He started by telling me that, as a child, he had gone to Costa Rica, where he’d spent 20 years and three months “workin’, learnin’, and I return back to Jamaica 1931, month of October, the 12th, I reach back in Jamaica. I start proper to preach the Ethiopian Coptic Church in 1932.”
Father Hibbert’s sermon, densely populated with Old Testament references, was a condensed history of Ras Tafari’s lineage, more or less as set out in the Kebre Negast, which proved “Ras Tafari is the reincarnated body of Jesus Christ. So we have new creation now, new everything.”
The idea of reincarnated souls was central to Hibbert’s message. “The reincarnated Isiah became Elias who can now be proved to be – read Matthew 17 – John the Baptist. Today, Jesus Christ reincarnated back in the name of Ras Tafari. And John the Baptist came back in the name of Marcus Mosiah Garvey, another forerunner, mouthpiece and trumpeter.”
“When Moses hold the scroll of Joseph, he took that and lead the children out of Egypt to set us free. Well, Haile Selassie have led an army of 80,000 men and fought in an aircraft for seven months to set all the children free, and to set Africa free.”
And then he burst into song, and to the tune of John Brown’s Body bellowed out:
“Haile Selassie and his 80,000 men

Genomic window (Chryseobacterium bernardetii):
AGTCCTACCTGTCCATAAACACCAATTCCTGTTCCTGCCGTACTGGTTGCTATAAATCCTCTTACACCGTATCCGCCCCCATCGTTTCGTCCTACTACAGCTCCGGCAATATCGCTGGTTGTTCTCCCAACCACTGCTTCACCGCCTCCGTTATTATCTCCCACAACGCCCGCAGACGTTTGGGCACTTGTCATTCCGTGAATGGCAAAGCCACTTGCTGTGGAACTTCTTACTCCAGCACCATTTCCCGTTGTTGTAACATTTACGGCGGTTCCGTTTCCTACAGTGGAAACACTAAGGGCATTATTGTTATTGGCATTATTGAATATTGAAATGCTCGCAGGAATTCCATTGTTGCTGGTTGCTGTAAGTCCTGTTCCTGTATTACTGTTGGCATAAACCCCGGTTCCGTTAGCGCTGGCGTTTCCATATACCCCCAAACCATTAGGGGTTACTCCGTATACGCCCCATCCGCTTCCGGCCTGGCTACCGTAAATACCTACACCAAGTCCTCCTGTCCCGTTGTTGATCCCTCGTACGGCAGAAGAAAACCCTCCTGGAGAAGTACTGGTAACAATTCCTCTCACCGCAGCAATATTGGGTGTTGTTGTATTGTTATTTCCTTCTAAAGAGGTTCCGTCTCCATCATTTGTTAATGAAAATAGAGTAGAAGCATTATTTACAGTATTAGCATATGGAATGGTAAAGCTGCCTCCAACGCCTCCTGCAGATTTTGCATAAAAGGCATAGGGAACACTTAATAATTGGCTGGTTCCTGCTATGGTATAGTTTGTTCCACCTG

Marching on the battlefield of Ethiopia lands
Seeing how the European is leaving our land
Ethiopia shout for joy
Glory, glory Haile Selassie
Glory, glory Haile Selassie
Glory, glory Haile Selassie
Glory, glory Haile Selassie
Ethiopians shout for joy.”
Then he fixed me with his small, intense eyes, as he must have fixed the crowds that gathered on the street corners of Kingston in the 1930s, to emphasise that his message was ultimately one of peace, a vision of a world where people could go to their bed at night with their doors left unlocked, safe in the knowledge “that Emperor Haile Selassie, creator of Israel, the holy man of Israel, the king of men, bring the new bible, a new earth and a new creation now.” He placed great emphasis on the words “new creation now.”
Then he drew himself to attention, inclined his head towards me and indicated I could take a photograph. The heat of the midday sun was intense and the light quite blinding. I asked him if he would move into the shade by the wall of the house, which he did. I fumbled with the settings on my camera, shot off half a dozen frames and he said: “Thank you, good morning,” and went back into his house as swiftly as he had appeared.
The Report on the Rastafari Movement (2) says of Father Hibbert: “Mr. Hibbert was born in Jamaica in 1894, but went with his adopted father to Costa Rica in 1911, returning to Jamaica in 1931. In Costa Rica Mr. Hibbert had leased 28 acres, which he put in bananas. In 1924 he had joined the Ancient Mystic Order of Ethiopia, a Masonic society the constitution of which was revised in 1888, and which became incorporated in 1928 in Panama. Mr. Hibbert became a Master Mason of this Order, and, returning to Jamaica, began to preach Haile Selassie as the King of Kings, the returned Messiah and the Redeemer of Israel. This was at Benoah District, St. Andrew, from whence he moved to Kingston to find Howell already preaching Ras Tafari as God at the Redemption Market.”